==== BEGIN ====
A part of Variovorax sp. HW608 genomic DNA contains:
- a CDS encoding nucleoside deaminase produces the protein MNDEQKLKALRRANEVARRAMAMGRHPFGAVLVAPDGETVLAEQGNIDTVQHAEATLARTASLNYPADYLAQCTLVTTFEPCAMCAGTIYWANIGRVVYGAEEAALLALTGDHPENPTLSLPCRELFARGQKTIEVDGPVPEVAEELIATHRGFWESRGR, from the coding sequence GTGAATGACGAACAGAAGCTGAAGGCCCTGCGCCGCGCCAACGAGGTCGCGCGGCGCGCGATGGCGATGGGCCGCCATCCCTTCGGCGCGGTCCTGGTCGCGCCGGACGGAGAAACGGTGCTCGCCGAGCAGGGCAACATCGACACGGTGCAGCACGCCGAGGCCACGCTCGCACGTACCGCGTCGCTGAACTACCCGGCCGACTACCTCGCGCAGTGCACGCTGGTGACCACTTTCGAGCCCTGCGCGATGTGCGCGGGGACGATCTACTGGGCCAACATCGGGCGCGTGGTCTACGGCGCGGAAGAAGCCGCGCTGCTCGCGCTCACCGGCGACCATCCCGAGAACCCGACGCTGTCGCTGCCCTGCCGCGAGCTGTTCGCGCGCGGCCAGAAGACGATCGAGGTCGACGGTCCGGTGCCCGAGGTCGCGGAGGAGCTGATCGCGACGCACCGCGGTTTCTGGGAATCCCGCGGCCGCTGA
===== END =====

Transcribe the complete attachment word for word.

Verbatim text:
A part of Variovorax sp. HW608 genomic DNA contains:
- a CDS encoding nucleoside deaminase produces the protein MNDEQKLKALRRANEVARRAMAMGRHPFGAVLVAPDGETVLAEQGNIDTVQHAEATLARTASLNYPADYLAQCTLVTTFEPCAMCAGTIYWANIGRVVYGAEEAALLALTGDHPENPTLSLPCRELFARGQKTIEVDGPVPEVAEELIATHRGFWESRGR, from the coding sequence GTGAATGACGAACAGAAGCTGAAGGCCCTGCGCCGCGCCAACGAGGTCGCGCGGCGCGCGATGGCGATGGGCCGCCATCCCTTCGGCGCGGTCCTGGTCGCGCCGGACGGAGAAACGGTGCTCGCCGAGCAGGGCAACATCGACACGGTGCAGCACGCCGAGGCCACGCTCGCACGTACCGCGTCGCTGAACTACCCGGCCGACTACCTCGCGCAGTGCACGCTGGTGACCACTTTCGAGCCCTGCGCGATGTGCGCGGGGACGATCTACTGGGCCAACATCGGGCGCGTGGTCTACGGCGCGGAAGAAGCCGCGCTGCTCGCGCTCACCGGCGACCATCCCGAGAACCCGACGCTGTCGCTGCCCTGCCGCGAGCTGTTCGCGCGCGGCCAGAAGACGATCGAGGTCGACGGTCCGGTGCCCGAGGTCGCGGAGGAGCTGATCGCGACGCACCGCGGTTTCTGGGAATCCCGCGGCCGCTGA